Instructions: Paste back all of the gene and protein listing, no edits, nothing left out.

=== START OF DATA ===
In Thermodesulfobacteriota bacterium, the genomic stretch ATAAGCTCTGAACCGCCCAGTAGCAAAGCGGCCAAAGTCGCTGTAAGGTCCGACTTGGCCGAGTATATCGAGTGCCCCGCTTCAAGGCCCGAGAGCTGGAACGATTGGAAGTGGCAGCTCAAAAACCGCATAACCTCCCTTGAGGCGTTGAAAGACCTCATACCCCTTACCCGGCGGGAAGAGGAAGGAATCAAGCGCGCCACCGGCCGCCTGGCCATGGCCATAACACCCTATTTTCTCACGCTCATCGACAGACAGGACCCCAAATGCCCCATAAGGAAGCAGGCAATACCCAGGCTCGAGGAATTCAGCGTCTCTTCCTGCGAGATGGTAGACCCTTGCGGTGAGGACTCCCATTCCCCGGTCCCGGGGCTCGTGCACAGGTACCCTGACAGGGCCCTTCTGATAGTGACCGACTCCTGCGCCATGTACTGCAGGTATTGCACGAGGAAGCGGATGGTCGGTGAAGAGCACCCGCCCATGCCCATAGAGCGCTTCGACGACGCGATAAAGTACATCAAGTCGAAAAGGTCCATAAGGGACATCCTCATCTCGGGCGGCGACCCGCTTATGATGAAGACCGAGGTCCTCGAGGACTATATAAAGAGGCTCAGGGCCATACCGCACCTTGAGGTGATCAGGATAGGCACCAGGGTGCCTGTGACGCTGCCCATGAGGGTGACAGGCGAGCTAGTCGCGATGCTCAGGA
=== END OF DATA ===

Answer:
In Thermodesulfobacteriota bacterium, the genomic stretch ATAAGCTCTGAACCGCCCAGTAGCAAAGCGGCCAAAGTCGCTGTAAGGTCCGACTTGGCCGAGTATATCGAGTGCCCCGCTTCAAGGCCCGAGAGCTGGAACGATTGGAAGTGGCAGCTCAAAAACCGCATAACCTCCCTTGAGGCGTTGAAAGACCTCATACCCCTTACCCGGCGGGAAGAGGAAGGAATCAAGCGCGCCACCGGCCGCCTGGCCATGGCCATAACACCCTATTTTCTCACGCTCATCGACAGACAGGACCCCAAATGCCCCATAAGGAAGCAGGCAATACCCAGGCTCGAGGAATTCAGCGTCTCTTCCTGCGAGATGGTAGACCCTTGCGGTGAGGACTCCCATTCCCCGGTCCCGGGGCTCGTGCACAGGTACCCTGACAGGGCCCTTCTGATAGTGACCGACTCCTGCGCCATGTACTGCAGGTATTGCACGAGGAAGCGGATGGTCGGTGAAGAGCACCCGCCCATGCCCATAGAGCGCTTCGACGACGCGATAAAGTACATCAAGTCGAAAAGGTCCATAAGGGACATCCTCATCTCGGGCGGCGACCCGCTTATGATGAAGACCGAGGTCCTCGAGGACTATATAAAGAGGCTCAGGGCCATACCGCACCTTGAGGTGATCAGGATAGGCACCAGGGTGCCTGTGACGCTGCCCATGAGGGTGACAGGCGAGCTAGTCGCGATGCTCAGGA